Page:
27 episodes

Think you know all there is to know about new wave, pop, synthpop, and early electronica from the 80s and 90s? Think again. Groove to a continuous mix of some of the great retro dance club classics, forgotten gems and rarities from one of music's greatest eras. Pop your collar, strap on a Swatch or five and enjoy!

Clearance Rack Classics Retro 80s and 90s Dance Mix by DJ Tintin DJ Tintin

    • Music

Think you know all there is to know about new wave, pop, synthpop, and early electronica from the 80s and 90s? Think again. Groove to a continuous mix of some of the great retro dance club classics, forgotten gems and rarities from one of music's greatest eras. Pop your collar, strap on a Swatch or five and enjoy!

    CRC Retro Mix #52

    CRC Retro Mix #52

    1. Lust For Love - Images In Vogue
    2. Shake The Disease (Remixed Extended) - Depeche Mode
    3. Heartbreak Beat (Extended Mix) - The Psychedelic Furs
    4. Burn For You (12" Remix) - INXS
    5. Bizarre Love Triangle - New Order
    6. New Religion - Duran Duran
    7. Memorabilia (12" Mix) - Soft Cell
    8. We Came To Dance (12" Version) - Ultravox
    9. Goodbye Seventies - Yaz
    10. Run From Love (Razormaid! Mix) - Bronski Beat
    11. The Love Parade (12" Mix) - The Dream Academy
    12. Love Is A Shield (Extended Mix) - Camouflage
    13. Million Headed Monster (Listen) - I Start Counting
    14. Symmetry (Extended Mix) - The Spoons
    15. Sex (I'm A ...) (Extended Version) - Berlin

    Notes and other random things:

    Happy New Year to everyone! My gift to you: a NEW PODCAST! Ring in 2020 and the new decade in glorious retro style, but please play responsibly. That goes for everything else tonight as well! I'll be back with some tidbits about the bands when I get a chance. In the meantime, Happy Listening!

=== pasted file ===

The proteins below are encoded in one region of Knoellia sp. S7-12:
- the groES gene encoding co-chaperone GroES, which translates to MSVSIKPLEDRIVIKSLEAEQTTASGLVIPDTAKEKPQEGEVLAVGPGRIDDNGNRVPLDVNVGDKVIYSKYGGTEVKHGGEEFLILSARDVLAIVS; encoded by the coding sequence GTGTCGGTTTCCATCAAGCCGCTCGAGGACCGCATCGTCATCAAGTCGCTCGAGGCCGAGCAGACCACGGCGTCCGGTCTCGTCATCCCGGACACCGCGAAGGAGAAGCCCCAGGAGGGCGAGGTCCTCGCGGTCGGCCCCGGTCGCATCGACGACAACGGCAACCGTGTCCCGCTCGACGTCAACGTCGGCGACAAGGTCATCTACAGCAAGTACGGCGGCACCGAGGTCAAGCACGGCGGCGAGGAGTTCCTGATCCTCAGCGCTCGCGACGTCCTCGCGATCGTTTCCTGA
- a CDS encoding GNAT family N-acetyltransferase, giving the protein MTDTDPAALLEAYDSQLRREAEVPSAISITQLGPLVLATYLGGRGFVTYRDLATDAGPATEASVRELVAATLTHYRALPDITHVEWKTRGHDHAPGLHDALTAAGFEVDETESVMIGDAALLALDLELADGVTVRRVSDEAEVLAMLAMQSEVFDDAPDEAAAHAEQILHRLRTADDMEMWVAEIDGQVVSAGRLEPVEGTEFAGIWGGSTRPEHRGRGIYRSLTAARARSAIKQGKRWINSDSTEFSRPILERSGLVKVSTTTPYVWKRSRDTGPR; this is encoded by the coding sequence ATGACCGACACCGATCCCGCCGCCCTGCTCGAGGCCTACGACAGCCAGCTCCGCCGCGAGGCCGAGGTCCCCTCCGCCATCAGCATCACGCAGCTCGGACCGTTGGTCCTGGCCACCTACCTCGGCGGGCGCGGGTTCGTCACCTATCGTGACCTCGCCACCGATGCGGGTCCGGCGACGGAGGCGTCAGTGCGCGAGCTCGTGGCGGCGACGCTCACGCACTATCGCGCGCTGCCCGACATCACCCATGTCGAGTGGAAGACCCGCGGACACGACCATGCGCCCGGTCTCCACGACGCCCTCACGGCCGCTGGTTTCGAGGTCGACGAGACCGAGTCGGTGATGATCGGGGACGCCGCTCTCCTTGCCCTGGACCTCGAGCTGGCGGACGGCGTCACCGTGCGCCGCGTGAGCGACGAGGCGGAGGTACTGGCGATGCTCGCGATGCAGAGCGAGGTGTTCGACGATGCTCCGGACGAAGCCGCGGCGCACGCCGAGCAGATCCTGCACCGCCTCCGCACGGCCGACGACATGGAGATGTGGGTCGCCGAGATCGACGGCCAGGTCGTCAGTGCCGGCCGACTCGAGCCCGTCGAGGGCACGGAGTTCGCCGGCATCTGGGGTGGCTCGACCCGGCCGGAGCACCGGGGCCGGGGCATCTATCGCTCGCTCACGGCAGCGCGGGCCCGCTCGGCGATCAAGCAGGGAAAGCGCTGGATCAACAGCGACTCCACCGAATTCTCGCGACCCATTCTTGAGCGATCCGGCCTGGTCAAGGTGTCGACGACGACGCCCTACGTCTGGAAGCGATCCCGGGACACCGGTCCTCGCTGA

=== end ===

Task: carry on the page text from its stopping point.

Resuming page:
Much the same as other "almosts" like B-Movie and The Danse Society, bands whose promising beginnings were marred by disappointing recording sessions at crucial developmental stages, Images In Vogue's trajectory seemed poised to deliver better overall results. After forming in 1981, moderate success found them early with the 1982 release of two EPs: the 3-song "Pre-Release" and 5-song "Educated Man", plus an opening gig for Depeche Mode. Supported by relentless touring and and opening slot for Duran Duran in 1984 the band signed with Warner Canada. Setting to work on their first full-length album, the label execs suggested "Dream Weaver" singer Gary Wright to oversee production. The resulting sessions produced dismal results for the band who decided to shelve the project. The album would eventually be released by the label on the strength of the single "Call It Love" which was getting regular rotation on college radio throughout North America. Touring demands in Toronto prompted a move across country from their home in Vancouver. Ironically, the rigors of travel caused friction among band members. Simultaneously, band member Kevin Crompton (later known professionally as cEvin Key) remained in Vancouver to focus on his bourgeoning side project, Skinny Puppy. Further fracturing caused the band to slowly lose their momentum and Images In Vogue went on official hiatus in 1991. Renewed interest in retro music and fan demand has reunited members for various tours and appearances including a 2012 appearance with the next band I'd like to mention: The Spoons.